Shield of Stars: The Shield, Sword, and Crown #1
Simon & Schuster, 2007 (2007)
Reviewed by Hilary Williamson
hield of Stars
begins a new YA fantasy series,
The Shield, Sword, and Crown
, that's reminiscent of Lloyd Alexander's classic
trilogy. The young hero is a clerk to Justice Holis who took him in after Weasel - in true Dickensian style - tried to pick the judge's pocket. The epic opens with Holis's arrest for treason - he has been working with others to bring down corrupt Regent Pettibone, who unfortunately strikes first.
hough Weasel initially flees, he makes his way to the palace, disguised as a footman, and manages to contact the young prince, pleading with him to help the Judge and his fellow conspirators. Though Prince Edoran manages to buy them time before their trial and inevitable execution, Weasel is imprisoned in an old storeroom (the palace's dungeons being filled to the brim after the recent arrests). There he befriends the mysterious Arisa Benison, an athletic country girl who turns out to have all sorts of unexpected talents and connections. These include reading Tarot-like fortune telling cards, one of which opens each chapter of the book.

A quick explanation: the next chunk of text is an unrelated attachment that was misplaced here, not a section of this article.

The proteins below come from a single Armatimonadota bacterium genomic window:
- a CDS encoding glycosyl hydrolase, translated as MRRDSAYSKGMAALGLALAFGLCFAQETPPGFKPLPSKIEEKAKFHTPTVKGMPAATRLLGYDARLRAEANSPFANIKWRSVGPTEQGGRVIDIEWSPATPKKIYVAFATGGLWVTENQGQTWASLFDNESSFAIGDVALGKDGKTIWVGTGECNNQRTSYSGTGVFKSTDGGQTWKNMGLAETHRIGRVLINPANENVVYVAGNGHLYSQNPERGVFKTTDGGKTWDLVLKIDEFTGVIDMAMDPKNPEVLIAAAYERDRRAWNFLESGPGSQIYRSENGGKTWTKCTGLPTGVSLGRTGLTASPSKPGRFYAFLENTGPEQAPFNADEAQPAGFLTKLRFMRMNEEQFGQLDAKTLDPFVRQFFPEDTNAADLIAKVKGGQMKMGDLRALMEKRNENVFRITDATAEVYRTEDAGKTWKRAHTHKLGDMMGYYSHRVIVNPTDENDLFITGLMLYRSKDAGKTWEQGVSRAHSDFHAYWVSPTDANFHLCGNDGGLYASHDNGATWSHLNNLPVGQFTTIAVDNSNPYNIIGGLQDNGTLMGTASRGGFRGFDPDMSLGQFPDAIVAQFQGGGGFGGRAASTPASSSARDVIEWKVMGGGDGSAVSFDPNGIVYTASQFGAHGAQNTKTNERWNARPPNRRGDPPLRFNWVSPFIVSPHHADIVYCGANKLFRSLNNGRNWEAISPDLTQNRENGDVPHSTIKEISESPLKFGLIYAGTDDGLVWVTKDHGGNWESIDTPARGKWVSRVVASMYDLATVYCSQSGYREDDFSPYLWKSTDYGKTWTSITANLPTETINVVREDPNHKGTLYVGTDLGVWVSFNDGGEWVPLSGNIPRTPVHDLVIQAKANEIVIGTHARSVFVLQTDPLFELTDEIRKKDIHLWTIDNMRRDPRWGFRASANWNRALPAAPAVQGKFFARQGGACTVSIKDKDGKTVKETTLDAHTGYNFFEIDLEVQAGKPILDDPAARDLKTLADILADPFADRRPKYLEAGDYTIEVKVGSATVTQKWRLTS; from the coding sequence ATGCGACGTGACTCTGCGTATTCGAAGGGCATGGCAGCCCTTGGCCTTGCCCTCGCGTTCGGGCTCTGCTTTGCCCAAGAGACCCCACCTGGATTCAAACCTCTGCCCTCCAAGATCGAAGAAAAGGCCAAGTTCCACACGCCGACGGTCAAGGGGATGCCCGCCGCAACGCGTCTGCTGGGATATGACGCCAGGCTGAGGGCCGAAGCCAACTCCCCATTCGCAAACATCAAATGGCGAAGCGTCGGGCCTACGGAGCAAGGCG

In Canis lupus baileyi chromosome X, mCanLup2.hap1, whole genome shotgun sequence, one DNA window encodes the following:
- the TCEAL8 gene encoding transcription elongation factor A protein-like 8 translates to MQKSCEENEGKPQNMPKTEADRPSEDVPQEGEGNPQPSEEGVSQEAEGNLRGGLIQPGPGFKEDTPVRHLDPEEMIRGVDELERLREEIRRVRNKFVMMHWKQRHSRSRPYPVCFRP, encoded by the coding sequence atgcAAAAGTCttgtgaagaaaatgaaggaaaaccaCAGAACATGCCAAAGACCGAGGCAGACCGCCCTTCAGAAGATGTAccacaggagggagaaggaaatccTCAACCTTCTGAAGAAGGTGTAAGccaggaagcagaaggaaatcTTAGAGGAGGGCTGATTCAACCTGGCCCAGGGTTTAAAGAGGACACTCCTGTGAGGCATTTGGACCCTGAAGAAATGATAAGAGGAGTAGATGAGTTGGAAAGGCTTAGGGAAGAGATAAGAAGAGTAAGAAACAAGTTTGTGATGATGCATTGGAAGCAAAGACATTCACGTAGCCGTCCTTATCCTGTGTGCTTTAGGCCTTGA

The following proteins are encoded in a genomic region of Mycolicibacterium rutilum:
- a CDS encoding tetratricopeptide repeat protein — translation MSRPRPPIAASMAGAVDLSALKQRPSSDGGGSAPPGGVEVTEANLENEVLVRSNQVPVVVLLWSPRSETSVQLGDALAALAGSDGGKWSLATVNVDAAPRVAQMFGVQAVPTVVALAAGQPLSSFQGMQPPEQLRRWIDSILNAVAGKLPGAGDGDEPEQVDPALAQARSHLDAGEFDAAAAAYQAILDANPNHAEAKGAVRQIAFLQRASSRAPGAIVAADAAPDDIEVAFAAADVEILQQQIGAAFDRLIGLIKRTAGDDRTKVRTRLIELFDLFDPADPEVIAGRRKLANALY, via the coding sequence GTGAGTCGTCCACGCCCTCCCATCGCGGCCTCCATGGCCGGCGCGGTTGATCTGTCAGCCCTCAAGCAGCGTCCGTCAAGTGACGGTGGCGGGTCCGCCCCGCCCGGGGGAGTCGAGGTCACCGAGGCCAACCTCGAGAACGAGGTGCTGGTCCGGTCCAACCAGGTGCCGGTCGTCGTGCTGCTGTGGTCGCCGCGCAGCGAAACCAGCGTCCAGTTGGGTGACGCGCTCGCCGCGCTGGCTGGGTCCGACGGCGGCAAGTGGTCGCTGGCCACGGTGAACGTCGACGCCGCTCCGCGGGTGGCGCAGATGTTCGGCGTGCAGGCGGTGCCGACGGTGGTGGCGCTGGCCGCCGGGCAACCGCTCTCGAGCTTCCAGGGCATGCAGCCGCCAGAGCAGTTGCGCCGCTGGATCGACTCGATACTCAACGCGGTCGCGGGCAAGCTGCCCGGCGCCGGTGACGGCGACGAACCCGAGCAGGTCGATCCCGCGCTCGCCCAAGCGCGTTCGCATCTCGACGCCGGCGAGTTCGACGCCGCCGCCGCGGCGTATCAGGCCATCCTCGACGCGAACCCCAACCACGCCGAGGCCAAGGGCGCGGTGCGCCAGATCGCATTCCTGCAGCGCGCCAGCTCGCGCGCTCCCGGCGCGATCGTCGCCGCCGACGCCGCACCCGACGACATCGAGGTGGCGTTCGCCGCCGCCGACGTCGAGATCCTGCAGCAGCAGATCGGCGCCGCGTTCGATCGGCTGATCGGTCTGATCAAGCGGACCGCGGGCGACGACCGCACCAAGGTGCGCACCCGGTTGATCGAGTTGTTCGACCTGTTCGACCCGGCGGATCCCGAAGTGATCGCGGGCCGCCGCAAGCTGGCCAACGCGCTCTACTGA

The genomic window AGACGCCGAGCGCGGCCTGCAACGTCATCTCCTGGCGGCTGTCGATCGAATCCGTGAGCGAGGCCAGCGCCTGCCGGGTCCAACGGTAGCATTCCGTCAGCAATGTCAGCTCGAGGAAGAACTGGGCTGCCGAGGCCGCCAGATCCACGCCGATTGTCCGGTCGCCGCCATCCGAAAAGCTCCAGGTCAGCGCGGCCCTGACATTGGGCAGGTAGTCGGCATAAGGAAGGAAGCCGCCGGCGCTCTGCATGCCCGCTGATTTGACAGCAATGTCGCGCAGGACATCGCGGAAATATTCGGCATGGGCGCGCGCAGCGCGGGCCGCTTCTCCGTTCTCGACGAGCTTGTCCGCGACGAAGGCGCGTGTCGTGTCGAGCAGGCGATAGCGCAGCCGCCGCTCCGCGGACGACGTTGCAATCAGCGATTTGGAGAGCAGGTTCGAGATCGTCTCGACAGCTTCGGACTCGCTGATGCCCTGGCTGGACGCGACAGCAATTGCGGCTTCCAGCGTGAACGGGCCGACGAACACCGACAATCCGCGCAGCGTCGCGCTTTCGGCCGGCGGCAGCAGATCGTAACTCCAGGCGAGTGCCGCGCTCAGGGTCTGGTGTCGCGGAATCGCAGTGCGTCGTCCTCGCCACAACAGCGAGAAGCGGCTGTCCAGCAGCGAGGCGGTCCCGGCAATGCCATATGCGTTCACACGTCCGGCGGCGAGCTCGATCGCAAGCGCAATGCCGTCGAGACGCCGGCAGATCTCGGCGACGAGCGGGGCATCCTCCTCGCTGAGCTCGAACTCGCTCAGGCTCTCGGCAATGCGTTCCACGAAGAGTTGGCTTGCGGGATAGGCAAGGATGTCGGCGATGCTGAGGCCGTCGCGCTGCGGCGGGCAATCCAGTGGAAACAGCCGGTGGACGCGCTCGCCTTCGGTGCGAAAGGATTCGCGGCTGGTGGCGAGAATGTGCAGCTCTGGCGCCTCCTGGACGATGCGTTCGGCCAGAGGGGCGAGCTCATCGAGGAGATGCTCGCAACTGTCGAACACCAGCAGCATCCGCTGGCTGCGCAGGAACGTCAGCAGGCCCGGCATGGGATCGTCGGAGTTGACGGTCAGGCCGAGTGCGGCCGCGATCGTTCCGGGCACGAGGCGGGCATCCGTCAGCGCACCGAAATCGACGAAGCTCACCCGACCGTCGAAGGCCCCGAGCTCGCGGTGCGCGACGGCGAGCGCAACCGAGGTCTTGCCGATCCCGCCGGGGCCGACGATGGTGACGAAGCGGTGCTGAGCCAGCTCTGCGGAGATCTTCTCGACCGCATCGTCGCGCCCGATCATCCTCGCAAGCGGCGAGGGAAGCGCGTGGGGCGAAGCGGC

hrough Weasel's cleverness, they make their way through the floor to another chamber, with a hidden doorway. Weasel stumbles upon an ancient shield (whose touch gives him a '
sudden surge of dizziness
') and finds an escape passage. Since Weasel is determined to save his mentor, they head into the countryside seeking potential rebels - the
(followers of the old, forbidden religion) and the
(a more ruthless version of Robin Hood). After a series of exciting adventures and narrow escapes, Weasel convinces the latter to implement a risky plan to enter the palace, capture the Regent and save the Justice.
o it unfolds, with a few twists and turns of plot, as well as dexterous wiggles around the letter of the law. A new Regent is appointed as well as a new lord commander of the army. All seems to have ended well, but Weasel '
had a sinking feeling it wasn't going to be that easy.
' Of course not, it's only the beginning!
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